24 April 2020

Who Needs Science When You Have Experts?

"Science", we are told, is the foundation of all which the Centers for Disease Control (CDC)--the government agency tasked with protecting the nation's public health--undertakes. Their decisions and recommendations are always guided by science--and presumably not by politics.

How do we know this? They tell us this. They promise us this.

Base all public health decisions on the highest quality scientific data that is derived openly and objectively
When it comes to the current COVID-19 (aka "CCPVirus") pandemic, however, they are falling far short of the mark. Many of their decisions and pronouncements lack scientific support or scientific rigor. The latest and most glaring example of this is the hype du jour over the wearing of masks and facial coverings to mitigate the spread of the disease.

In The Beginning, Masks Were Bad

At the beginning of March, the US Surgeon General Dr. Jerome Adams was quite emphatic: wearing a mask could increase your risk of contracting CCPVirus.
"You can increase your risk of getting it by wearing a mask if you are not a health care provider," Adams said during an interview on Fox & Friends on Monday morning. 
"Folks who don't know how to wear them properly tend to touch their faces a lot and actually can increase the spread of coronavirus," Adams said.
Even as late as March 30, the World Health Organization (WHO) advised against wearing masks
"There is no specific evidence to suggest that the wearing of masks by the mass population has any potential benefit. In fact, there's some evidence to suggest the opposite in the misuse of wearing a mask properly or fitting it properly," WHO executive director of health emergencies Mike Ryan said Monday. 
The legacy media had been advocating the "no mask" position quite strongly even before March.
Even if there are cases next door, the answer is no, you do NOT need to get or wear any face masks—surgical masks, "N95 masks," respirator masks, or anything else—to protect yourself against the coronavirus. Not only do you not need them, you shouldn’t wear them, according to infection prevention specialist Eli Perencevich, MD, a professor of medicine and epidemiology at the University of Iowa’s College of Medicine. 
"The average healthy person does not need to have a mask, and they shouldn’t be wearing masks," Dr. Perencevich said. "There’s no evidence that wearing masks on healthy people will protect them. They wear them incorrectly, and they can increase the risk of infection because they’re touching their face more often."
The message was clear: masks were bad. Do not wear masks.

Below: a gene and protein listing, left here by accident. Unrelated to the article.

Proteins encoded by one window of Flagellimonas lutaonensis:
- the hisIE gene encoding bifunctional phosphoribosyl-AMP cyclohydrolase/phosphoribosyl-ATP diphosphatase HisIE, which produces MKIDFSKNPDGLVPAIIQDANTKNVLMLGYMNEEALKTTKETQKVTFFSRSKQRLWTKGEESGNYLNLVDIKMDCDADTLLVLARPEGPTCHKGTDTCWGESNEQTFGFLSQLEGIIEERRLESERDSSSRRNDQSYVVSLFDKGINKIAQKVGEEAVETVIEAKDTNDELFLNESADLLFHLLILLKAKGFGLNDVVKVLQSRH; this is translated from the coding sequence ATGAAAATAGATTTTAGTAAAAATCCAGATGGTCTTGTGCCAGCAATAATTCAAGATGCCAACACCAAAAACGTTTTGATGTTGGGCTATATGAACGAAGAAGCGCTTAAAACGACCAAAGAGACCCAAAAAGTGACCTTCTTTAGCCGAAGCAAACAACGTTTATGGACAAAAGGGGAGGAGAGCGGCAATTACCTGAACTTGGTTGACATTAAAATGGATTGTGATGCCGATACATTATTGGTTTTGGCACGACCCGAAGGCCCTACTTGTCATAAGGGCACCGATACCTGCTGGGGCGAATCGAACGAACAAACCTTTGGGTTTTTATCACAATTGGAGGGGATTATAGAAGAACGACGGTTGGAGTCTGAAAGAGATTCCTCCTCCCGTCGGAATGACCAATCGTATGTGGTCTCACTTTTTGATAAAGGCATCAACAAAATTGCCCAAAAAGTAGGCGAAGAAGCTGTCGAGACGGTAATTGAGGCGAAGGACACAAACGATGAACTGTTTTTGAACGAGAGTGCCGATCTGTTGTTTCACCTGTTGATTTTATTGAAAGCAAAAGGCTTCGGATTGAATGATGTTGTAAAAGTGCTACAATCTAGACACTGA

In The Beginning, There Was Science

This position is the position that is actually supported by science. There is no evidence that a community strategy of wearing masks or facial coverings has any effect in containing infectious disease.

There are at least four separate studies on the effect of healthy people wearing masks as well as hand hygiene around symptomatic individuals:
  • There is the 2008 Hong Kong study of 198 households, which found "The laboratory-based or clinical secondary attack ratios did not significantly differ across the intervention arms." In other words, the masks made no difference.
  • There is the 2009 Australian study of 286 individuals across 143 households which concluded that "...household use of face masks is associated with low adherence and is ineffective for controlling seasonal respiratory disease."
  • There is the 2009 Hong Kong study of 259 households which found that among the mask-wearing groups "the differences compared with the control group were not significant."
  • There is the 2012 German study of 84 households comparing mask-only (M) and mask-plus-hand-hygiene (MH) strategies which found "there was no statistically significant effect of the M and MH interventions on secondary infections."
One point must be emphasized: these studies evaluate wearing masks as a mitigation/containment strategy. These studies do not offer any insight or commentary on the efficacy of an individual mask at blocking individual virion particles from entering the nose and mouth.

The scientific evidence, therefore, aligns with the statements by the US Surgeon General, the WHO executive director, as well as various doctors consulted by the legacy media. There is no scientific basis for any argument that a community strategy of wearing masks has appreciable impact on disease spread.